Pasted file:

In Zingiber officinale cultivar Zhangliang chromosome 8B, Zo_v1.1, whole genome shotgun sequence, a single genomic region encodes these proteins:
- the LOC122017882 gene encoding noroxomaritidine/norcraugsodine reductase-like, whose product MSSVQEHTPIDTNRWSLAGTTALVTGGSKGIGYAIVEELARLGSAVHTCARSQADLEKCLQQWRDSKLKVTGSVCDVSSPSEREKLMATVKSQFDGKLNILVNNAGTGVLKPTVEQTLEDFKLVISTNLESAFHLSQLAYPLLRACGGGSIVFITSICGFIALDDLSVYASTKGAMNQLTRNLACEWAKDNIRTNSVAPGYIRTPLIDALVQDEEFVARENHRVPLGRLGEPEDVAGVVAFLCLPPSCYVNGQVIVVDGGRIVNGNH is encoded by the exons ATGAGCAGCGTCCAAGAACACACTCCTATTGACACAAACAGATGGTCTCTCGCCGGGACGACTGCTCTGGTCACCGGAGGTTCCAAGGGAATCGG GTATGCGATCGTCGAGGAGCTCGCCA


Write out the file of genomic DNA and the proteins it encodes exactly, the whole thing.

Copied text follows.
In Zingiber officinale cultivar Zhangliang chromosome 8B, Zo_v1.1, whole genome shotgun sequence, a single genomic region encodes these proteins:
- the LOC122017882 gene encoding noroxomaritidine/norcraugsodine reductase-like, whose product MSSVQEHTPIDTNRWSLAGTTALVTGGSKGIGYAIVEELARLGSAVHTCARSQADLEKCLQQWRDSKLKVTGSVCDVSSPSEREKLMATVKSQFDGKLNILVNNAGTGVLKPTVEQTLEDFKLVISTNLESAFHLSQLAYPLLRACGGGSIVFITSICGFIALDDLSVYASTKGAMNQLTRNLACEWAKDNIRTNSVAPGYIRTPLIDALVQDEEFVARENHRVPLGRLGEPEDVAGVVAFLCLPPSCYVNGQVIVVDGGRIVNGNH is encoded by the exons ATGAGCAGCGTCCAAGAACACACTCCTATTGACACAAACAGATGGTCTCTCGCCGGGACGACTGCTCTGGTCACCGGAGGTTCCAAGGGAATCGG GTATGCGATCGTCGAGGAGCTCGCCA